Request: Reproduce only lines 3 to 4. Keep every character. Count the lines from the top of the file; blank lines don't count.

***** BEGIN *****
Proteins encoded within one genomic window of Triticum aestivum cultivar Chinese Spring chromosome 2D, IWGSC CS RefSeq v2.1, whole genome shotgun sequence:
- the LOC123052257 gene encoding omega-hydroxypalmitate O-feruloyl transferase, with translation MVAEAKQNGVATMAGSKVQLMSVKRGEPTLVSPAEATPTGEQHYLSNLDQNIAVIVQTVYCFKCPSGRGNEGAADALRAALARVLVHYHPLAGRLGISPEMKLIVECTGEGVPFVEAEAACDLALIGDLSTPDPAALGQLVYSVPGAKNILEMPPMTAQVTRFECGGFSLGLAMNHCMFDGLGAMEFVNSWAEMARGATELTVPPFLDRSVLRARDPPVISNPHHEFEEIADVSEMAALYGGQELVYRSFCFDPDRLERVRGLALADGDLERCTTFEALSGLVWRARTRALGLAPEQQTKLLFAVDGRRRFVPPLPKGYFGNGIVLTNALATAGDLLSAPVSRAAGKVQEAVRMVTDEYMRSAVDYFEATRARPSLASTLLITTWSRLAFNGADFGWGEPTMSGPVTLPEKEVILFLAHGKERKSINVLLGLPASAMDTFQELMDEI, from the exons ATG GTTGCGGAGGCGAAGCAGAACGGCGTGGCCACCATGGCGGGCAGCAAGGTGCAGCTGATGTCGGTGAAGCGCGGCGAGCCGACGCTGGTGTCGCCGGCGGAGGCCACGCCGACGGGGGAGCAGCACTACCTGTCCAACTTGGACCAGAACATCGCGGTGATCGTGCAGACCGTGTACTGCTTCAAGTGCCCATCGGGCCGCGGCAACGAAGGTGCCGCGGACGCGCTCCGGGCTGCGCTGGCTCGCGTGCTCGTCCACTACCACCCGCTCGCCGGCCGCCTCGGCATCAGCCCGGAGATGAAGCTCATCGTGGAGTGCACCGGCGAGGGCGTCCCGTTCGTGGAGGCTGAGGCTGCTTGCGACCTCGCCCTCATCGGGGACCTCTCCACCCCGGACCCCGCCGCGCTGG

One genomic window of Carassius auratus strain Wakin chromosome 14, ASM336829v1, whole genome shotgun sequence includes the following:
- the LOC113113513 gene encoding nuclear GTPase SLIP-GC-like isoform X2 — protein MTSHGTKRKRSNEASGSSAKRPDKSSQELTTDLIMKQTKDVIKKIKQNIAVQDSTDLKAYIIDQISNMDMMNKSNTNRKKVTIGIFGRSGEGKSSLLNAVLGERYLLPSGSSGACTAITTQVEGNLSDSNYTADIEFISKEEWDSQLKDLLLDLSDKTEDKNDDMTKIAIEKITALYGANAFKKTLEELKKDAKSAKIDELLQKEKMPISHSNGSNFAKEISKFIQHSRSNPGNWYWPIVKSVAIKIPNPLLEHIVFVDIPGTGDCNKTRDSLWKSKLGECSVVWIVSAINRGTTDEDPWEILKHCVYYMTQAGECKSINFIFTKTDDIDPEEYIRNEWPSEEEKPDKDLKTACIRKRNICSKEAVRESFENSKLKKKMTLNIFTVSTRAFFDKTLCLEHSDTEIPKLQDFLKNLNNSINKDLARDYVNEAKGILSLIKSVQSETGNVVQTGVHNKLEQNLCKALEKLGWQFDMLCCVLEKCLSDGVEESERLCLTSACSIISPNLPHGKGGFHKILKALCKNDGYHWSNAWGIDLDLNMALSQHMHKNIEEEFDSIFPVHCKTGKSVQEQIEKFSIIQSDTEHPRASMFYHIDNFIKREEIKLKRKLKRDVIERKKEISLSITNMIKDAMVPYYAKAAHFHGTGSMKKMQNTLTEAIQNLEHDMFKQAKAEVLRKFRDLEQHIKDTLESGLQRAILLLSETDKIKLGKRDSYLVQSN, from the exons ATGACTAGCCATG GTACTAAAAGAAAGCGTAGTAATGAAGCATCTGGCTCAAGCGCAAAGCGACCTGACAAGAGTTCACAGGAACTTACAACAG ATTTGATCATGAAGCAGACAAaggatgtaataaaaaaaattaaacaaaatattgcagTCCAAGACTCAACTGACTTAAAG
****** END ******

One genomic window of Carassius auratus strain Wakin chromosome 14, ASM336829v1, whole genome shotgun sequence includes the following:
- the LOC113113513 gene encoding nuclear GTPase SLIP-GC-like isoform X2 — protein MTSHGTKRKRSNEASGSSAKRPDKSSQELTTDLIMKQTKDVIKKIKQNIAVQDSTDLKAYIIDQISNMDMMNKSNTNRKKVTIGIFGRSGEGKSSLLNAVLGERYLLPSGSSGACTAITTQVEGNLSDSNYTADIEFISKEEWDSQLKDLLLDLSDKTEDKNDDMTKIAIEKITALYGANAFKKTLEELKKDAKSAKIDELLQKEKMPISHSNGSNFAKEISKFIQHSRSNPGNWYWPIVKSVAIKIPNPLLEHIVFVDIPGTGDCNKTRDSLWKSKLGECSVVWIVSAINRGTTDEDPWEILKHCVYYMTQAGECKSINFIFTKTDDIDPEEYIRNEWPSEEEKPDKDLKTACIRKRNICSKEAVRESFENSKLKKKMTLNIFTVSTRAFFDKTLCLEHSDTEIPKLQDFLKNLNNSINKDLARDYVNEAKGILSLIKSVQSETGNVVQTGVHNKLEQNLCKALEKLGWQFDMLCCVLEKCLSDGVEESERLCLTSACSIISPNLPHGKGGFHKILKALCKNDGYHWSNAWGIDLDLNMALSQHMHKNIEEEFDSIFPVHCKTGKSVQEQIEKFSIIQSDTEHPRASMFYHIDNFIKREEIKLKRKLKRDVIERKKEISLSITNMIKDAMVPYYAKAAHFHGTGSMKKMQNTLTEAIQNLEHDMFKQAKAEVLRKFRDLEQHIKDTLESGLQRAILLLSETDKIKLGKRDSYLVQSN, from the exons ATGACTAGCCATG GTACTAAAAGAAAGCGTAGTAATGAAGCATCTGGCTCAAGCGCAAAGCGACCTGACAAGAGTTCACAGGAACTTACAACAG ATTTGATCATGAAGCAGACAAaggatgtaataaaaaaaattaaacaaaatattgcagTCCAAGACTCAACTGACTTAAAG